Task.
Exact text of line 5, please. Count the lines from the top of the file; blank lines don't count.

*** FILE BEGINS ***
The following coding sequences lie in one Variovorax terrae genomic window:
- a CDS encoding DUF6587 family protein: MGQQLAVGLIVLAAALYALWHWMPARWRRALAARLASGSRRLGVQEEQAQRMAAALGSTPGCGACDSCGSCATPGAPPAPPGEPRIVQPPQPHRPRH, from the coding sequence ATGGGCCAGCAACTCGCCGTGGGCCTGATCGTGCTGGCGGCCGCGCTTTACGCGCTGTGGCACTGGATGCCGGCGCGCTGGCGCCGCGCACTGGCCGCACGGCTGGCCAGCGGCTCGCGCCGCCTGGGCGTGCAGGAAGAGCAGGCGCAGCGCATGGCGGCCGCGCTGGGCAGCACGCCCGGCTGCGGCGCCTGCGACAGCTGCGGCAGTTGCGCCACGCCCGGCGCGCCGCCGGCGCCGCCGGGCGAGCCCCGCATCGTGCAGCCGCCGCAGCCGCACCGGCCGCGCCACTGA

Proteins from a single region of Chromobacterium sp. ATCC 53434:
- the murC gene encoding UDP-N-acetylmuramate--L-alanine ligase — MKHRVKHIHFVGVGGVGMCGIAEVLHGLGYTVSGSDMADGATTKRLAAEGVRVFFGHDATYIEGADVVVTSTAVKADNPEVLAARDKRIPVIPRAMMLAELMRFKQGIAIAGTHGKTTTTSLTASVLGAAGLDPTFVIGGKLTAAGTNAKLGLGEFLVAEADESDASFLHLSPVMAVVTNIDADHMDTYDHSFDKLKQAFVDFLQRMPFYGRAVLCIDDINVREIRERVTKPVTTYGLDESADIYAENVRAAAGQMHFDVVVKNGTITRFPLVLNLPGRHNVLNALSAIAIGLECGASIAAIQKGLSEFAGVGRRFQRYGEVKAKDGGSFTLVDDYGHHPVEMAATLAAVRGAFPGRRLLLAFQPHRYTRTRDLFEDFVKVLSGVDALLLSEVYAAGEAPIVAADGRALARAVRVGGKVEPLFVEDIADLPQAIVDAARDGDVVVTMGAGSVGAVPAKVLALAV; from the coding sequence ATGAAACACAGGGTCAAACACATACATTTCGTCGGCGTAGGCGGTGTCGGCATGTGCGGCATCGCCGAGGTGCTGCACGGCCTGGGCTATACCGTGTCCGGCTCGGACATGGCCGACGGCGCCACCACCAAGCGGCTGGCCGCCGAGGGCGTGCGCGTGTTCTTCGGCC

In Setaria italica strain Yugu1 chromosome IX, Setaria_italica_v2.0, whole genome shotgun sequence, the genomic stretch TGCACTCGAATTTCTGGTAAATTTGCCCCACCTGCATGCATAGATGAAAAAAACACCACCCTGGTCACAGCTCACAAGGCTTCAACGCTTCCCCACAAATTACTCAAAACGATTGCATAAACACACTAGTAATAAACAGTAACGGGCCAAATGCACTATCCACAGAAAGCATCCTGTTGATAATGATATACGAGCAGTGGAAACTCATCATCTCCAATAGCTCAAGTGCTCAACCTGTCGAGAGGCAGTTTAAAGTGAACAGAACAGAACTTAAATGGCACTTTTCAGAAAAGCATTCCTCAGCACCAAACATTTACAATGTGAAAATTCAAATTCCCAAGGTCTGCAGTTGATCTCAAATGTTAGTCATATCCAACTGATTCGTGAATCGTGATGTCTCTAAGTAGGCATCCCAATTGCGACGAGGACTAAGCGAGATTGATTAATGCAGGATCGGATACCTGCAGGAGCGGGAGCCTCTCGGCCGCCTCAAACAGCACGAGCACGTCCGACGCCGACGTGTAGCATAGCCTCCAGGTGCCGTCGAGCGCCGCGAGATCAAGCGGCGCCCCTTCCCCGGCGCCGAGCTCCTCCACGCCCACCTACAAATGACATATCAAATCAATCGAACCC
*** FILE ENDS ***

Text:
In Setaria italica strain Yugu1 chromosome IX, Setaria_italica_v2.0, whole genome shotgun sequence, the genomic stretch TGCACTCGAATTTCTGGTAAATTTGCCCCACCTGCATGCATAGATGAAAAAAACACCACCCTGGTCACAGCTCACAAGGCTTCAACGCTTCCCCACAAATTACTCAAAACGATTGCATAAACACACTAGTAATAAACAGTAACGGGCCAAATGCACTATCCACAGAAAGCATCCTGTTGATAATGATATACGAGCAGTGGAAACTCATCATCTCCAATAGCTCAAGTGCTCAACCTGTCGAGAGGCAGTTTAAAGTGAACAGAACAGAACTTAAATGGCACTTTTCAGAAAAGCATTCCTCAGCACCAAACATTTACAATGTGAAAATTCAAATTCCCAAGGTCTGCAGTTGATCTCAAATGTTAGTCATATCCAACTGATTCGTGAATCGTGATGTCTCTAAGTAGGCATCCCAATTGCGACGAGGACTAAGCGAGATTGATTAATGCAGGATCGGATACCTGCAGGAGCGGGAGCCTCTCGGCCGCCTCAAACAGCACGAGCACGTCCGACGCCGACGTGTAGCATAGCCTCCAGGTGCCGTCGAGCGCCGCGAGATCAAGCGGCGCCCCTTCCCCGGCGCCGAGCTCCTCCACGCCCACCTACAAATGACATATCAAATCAATCGAACCC